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What Does it Mean to Have a Traumatic Brain Injury?

A traumatic brain injury (TBI) can happen at any time, and in a variety of situations. Depending on your lifestyle, you may be more or less likely to be involved in an accident where your head was injured. Those who enjoy high-impact sports or adrenaline fueled hobbies, may be at an additional risk for a TBI. Victims who have suffered such an injury, may have plenty of questions and concerns about what to expect during recovery. A TBI can cause very uncomfortable and even painful symptoms that requires medical attention. If you or a loved one suspect a TBI has occurred, it is recommended that you go to the nearest hospital or call 9-1-1 for help.

Here in this article, we have gone into further detail about what exactly it means to have a traumatic brain injury. Through a question and answer format, we have provided information about what the definition of a TBI is, common symptoms, and when you may want to meet with a legal professional.

What entails a traumatic brain injury?

By definition, a traumatic brain injury is a hefty external blow or impact to the head which can result in functioning impairments. A person who has a TBI may experience behavioral, social, mental, physical and/or emotional difficulties. In many cases, a victim may pass out from the blunt force for only a minute or two, or several hours.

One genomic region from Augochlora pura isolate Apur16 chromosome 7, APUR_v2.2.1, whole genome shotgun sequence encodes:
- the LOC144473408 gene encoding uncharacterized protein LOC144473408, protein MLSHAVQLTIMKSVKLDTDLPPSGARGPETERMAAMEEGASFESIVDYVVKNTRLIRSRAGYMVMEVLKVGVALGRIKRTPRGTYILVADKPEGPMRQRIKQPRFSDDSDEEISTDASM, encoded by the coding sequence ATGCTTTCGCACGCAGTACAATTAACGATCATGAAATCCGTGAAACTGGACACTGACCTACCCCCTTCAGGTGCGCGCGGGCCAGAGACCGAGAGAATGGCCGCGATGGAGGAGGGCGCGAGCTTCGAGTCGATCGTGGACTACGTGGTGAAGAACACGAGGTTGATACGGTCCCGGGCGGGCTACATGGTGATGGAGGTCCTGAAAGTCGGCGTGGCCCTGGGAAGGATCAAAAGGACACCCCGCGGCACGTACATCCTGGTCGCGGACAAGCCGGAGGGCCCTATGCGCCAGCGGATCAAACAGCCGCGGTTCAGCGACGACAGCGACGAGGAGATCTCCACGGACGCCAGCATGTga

What are the most common symptoms of a TBI?

The type and severity of symptoms associated with a traumatic brain injury can vary depending on the details surrounding the incident. A TBI can range from a mild condition, to more critical requiring immediate care. Postponing getting medical attention for any kind of brain-related injury can end in tragedy. If you suspect you have endured a TBI, medical care should not wait. Here is a list of the most common signs of a TBI condition:

  • Disorientation

  • Confusion

  • Trouble speaking

  • Difficulty understanding others

  • Speaking too slowly or too quickly

  • Blurry vision

  • Seizures

  • Trouble sleeping or waking up

  • Depression

  • Anxiety

  • Moodiness, irritability

  • Nausea and/or vomiting

  • Tinnitus (ringing in ears)

  • Eye muscle weakness

  • Double vision

  • Feeling “foggy”

What should I do if another person caused my traumatic brain injury?

If the accident which led to your TBI was caused by another person, you may want to consult with a personal injury lawyer Fort Lauderdale, FL trusts right away. Depending on your relationship with the person at-fault, you may or may not want to consider filing a civil lawsuit for injury compensation. The total costs of a traumatic brain injury diagnosis and treatment can be so expensive, that a person may suffer financial distress as a result. An attorney can provide advice and guidance about how to seek restitution. If you do decide to meet with an attorney, you should bring along these documents:

  1. Medical bill statements

  2. Police report

  3. Receipts for out-of-pocket costs

  4. Witnesses of incident

  5. Doctor evaluations

  6. Diagnostic results

  7. Estimates for damages/repairs

  8. Loss of pay from taking time off work to recover


Thank you to our friends and contributors at Needle & Ellenberg, P.A. for their knowledge about brain injuries.

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